In the wake of the COVID-19 outbreak at Harper's in East Lansing and attempts by universities like MSU that are trying to open with in-person on-campus instruction in the fall, let's talk about effective health risk messages that might resonate with college students.
It's always my pleasure to welcome Dennis Martell to the MSU Today microphones. Dennis is executive director of the National Social Norms Center and is in the Health Promotion Department at MSU. And it's great to welcome Monique Mitchell Turner to MSU Today for the first time. Dr. Turner is professor and chair of MSU's renowned Department of Communication.
“What's challenging about this situation, Russ, is that in my 35 years of being at MSU, I've never had a situation where we're constantly chasing an ever-changing pandemic that's affecting an ever-changing population, which is then affecting reactions from administration for ever-changing policies and mandates,” says Martell. “In order for us to get an idea of how this will all play out in the fall, we needed to do a survey of students on and off campus related to these issues. The effect of health risk messages is a concept that we need to study with the students, and also understand even from our own point-of-view, what is the best way to help the university reopen and have the students follow the protocols that will keep them safe.”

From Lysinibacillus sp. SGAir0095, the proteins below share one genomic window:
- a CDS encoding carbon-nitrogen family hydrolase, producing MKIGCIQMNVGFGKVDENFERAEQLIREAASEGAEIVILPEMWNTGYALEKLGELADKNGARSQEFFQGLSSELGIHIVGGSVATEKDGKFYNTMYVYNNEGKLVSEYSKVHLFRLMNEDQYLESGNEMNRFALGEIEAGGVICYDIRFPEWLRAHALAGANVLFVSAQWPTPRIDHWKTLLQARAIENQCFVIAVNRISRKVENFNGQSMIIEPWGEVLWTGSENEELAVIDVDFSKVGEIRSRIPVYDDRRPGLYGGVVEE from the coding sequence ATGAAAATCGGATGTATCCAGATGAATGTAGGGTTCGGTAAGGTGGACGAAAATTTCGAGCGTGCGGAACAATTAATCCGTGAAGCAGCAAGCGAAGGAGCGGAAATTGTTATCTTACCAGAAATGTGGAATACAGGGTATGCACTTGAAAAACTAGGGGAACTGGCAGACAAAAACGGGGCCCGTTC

“There are some important differences between the COVID-19 response on campus and the kinds of risk messaging we've been doing for decades,” adds Turner. “On college campuses, it's pretty normal to have messaging about binge drinking, smoking, depression, mental health generally, etc. And when students’ behaviors are what we would call risky, then we can focus on the impacts that they're having on themselves in the main. When you smoke, you're hurting yourself. When you're drinking, you're hurting yourself. Certainly there are effects on their friends and families as well.
“But COVID-19 is really interesting because these students' risk behaviors might not have a substantial effect on their own health because of their age, but they will have a substantial effect on a number of people around campus, including the immunocompromised, older adults, etc. And so here we are faced with an issue where students risk behaviors are affecting other people on campus, and we've never really had to message something quite like that. We really haven't had cases where we've had to work quickly in a dynamic and changing environment to communicate about infectious disease.”
Turner and Martell discuss the characteristics that define Generation Z and how knowledge of those characteristics helps define effective messages for them. And they talk about data from the National College Health Assessments from the American College Health Association and U-Celebrate 2019 and what the data reveal.
“What these data reveal is just how community-oriented our students are and how collectivistic they are,” Turner says. “And that gives us a great window into the kinds of communication we can have with them. Certainly you hear people talking about mask-wearing behaviors and physical distancing behaviors and how people aren't thinking about other people. Maybe that's true. I don't know. But what we do know is that students do greatly care about each other. And so if our message can really make that salient and point it out to people, it seems as though that would really resonate with our audience. And so I think that that is a great ray of hope for us coming into reopening.”
The duo discusses how pride in MSU can inspire desired behavior.